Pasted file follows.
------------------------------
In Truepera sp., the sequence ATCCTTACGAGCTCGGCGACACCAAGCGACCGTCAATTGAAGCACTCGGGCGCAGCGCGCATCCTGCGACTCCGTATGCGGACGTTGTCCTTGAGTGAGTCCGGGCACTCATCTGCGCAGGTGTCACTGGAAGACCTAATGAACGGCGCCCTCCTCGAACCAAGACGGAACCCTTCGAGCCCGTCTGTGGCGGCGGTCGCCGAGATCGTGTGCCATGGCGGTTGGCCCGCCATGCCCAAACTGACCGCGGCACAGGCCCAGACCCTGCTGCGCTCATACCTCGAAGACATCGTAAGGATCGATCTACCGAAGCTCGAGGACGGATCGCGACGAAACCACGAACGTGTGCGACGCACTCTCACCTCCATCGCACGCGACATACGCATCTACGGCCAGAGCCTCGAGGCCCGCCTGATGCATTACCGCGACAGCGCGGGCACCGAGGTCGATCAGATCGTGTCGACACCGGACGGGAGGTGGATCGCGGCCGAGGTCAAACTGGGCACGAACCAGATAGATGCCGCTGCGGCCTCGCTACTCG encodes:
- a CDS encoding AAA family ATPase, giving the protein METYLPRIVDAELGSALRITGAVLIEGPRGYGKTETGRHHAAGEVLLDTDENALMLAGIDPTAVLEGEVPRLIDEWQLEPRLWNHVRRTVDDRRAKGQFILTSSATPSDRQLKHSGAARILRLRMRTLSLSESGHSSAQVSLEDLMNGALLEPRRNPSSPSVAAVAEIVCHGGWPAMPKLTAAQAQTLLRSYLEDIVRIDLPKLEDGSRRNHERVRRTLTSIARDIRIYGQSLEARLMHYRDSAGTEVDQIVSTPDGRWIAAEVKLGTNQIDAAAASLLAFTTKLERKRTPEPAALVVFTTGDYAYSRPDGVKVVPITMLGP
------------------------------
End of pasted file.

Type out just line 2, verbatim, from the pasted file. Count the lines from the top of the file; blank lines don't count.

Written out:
- a CDS encoding AAA family ATPase, giving the protein METYLPRIVDAELGSALRITGAVLIEGPRGYGKTETGRHHAAGEVLLDTDENALMLAGIDPTAVLEGEVPRLIDEWQLEPRLWNHVRRTVDDRRAKGQFILTSSATPSDRQLKHSGAARILRLRMRTLSLSESGHSSAQVSLEDLMNGALLEPRRNPSSPSVAAVAEIVCHGGWPAMPKLTAAQAQTLLRSYLEDIVRIDLPKLEDGSRRNHERVRRTLTSIARDIRIYGQSLEARLMHYRDSAGTEVDQIVSTPDGRWIAAEVKLGTNQIDAAAASLLAFTTKLERKRTPEPAALVVFTTGDYAYSRPDGVKVVPITMLGP